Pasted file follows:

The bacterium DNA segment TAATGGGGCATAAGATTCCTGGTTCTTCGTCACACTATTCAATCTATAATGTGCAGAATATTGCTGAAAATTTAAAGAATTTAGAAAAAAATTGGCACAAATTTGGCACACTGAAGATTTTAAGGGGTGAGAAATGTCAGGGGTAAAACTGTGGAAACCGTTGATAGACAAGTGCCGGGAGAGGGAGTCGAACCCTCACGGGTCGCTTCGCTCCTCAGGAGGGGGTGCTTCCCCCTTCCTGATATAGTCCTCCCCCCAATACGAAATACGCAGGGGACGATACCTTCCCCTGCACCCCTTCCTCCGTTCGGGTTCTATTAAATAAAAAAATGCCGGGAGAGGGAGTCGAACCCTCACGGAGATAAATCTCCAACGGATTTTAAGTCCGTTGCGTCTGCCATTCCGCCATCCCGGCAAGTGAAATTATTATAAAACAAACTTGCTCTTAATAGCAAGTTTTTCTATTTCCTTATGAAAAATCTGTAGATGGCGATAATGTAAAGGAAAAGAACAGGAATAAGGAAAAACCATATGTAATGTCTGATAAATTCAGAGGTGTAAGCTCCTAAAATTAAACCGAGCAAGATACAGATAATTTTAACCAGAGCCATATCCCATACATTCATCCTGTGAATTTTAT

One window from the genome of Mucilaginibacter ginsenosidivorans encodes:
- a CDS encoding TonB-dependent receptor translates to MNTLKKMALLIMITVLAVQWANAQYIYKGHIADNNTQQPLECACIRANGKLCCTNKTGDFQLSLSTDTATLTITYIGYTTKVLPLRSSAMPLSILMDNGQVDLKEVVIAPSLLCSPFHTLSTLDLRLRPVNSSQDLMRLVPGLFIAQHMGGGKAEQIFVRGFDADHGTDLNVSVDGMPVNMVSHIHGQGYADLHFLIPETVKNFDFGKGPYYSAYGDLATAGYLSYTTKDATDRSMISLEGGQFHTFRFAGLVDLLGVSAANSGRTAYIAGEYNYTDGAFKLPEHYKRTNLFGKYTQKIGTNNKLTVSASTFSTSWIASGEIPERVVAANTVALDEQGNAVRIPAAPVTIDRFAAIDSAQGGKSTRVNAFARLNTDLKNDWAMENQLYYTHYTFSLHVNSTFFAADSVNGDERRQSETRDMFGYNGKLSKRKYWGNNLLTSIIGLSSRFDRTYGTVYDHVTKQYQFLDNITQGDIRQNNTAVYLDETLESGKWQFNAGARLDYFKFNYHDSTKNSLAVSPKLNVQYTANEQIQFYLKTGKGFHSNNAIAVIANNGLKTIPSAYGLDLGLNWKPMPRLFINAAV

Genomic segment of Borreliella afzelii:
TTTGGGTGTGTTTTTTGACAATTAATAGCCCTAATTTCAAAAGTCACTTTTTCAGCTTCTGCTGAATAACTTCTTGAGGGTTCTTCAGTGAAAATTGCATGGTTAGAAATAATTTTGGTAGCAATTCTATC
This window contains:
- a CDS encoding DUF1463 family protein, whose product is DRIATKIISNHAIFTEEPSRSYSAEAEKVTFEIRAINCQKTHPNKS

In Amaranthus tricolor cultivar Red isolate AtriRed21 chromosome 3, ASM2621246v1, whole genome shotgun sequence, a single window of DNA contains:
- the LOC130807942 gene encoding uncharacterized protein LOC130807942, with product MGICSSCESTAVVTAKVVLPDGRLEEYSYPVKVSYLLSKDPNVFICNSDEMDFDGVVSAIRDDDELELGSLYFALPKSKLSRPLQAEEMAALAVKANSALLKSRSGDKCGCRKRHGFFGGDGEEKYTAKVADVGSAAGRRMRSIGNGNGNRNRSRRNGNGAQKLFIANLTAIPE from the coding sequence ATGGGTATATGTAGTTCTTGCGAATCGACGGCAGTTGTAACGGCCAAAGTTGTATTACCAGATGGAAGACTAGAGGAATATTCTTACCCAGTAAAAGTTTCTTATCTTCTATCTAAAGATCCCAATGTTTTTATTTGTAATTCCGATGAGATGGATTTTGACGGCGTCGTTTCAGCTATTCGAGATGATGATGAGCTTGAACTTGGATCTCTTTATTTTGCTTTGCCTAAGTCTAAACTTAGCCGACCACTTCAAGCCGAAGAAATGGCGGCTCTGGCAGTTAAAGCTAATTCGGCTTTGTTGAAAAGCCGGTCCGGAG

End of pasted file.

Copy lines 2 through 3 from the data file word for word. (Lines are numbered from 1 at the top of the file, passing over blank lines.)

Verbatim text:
One window from the genome of Mucilaginibacter ginsenosidivorans encodes:
- a CDS encoding TonB-dependent receptor translates to MNTLKKMALLIMITVLAVQWANAQYIYKGHIADNNTQQPLECACIRANGKLCCTNKTGDFQLSLSTDTATLTITYIGYTTKVLPLRSSAMPLSILMDNGQVDLKEVVIAPSLLCSPFHTLSTLDLRLRPVNSSQDLMRLVPGLFIAQHMGGGKAEQIFVRGFDADHGTDLNVSVDGMPVNMVSHIHGQGYADLHFLIPETVKNFDFGKGPYYSAYGDLATAGYLSYTTKDATDRSMISLEGGQFHTFRFAGLVDLLGVSAANSGRTAYIAGEYNYTDGAFKLPEHYKRTNLFGKYTQKIGTNNKLTVSASTFSTSWIASGEIPERVVAANTVALDEQGNAVRIPAAPVTIDRFAAIDSAQGGKSTRVNAFARLNTDLKNDWAMENQLYYTHYTFSLHVNSTFFAADSVNGDERRQSETRDMFGYNGKLSKRKYWGNNLLTSIIGLSSRFDRTYGTVYDHVTKQYQFLDNITQGDIRQNNTAVYLDETLESGKWQFNAGARLDYFKFNYHDSTKNSLAVSPKLNVQYTANEQIQFYLKTGKGFHSNNAIAVIANNGLKTIPSAYGLDLGLNWKPMPRLFINAAV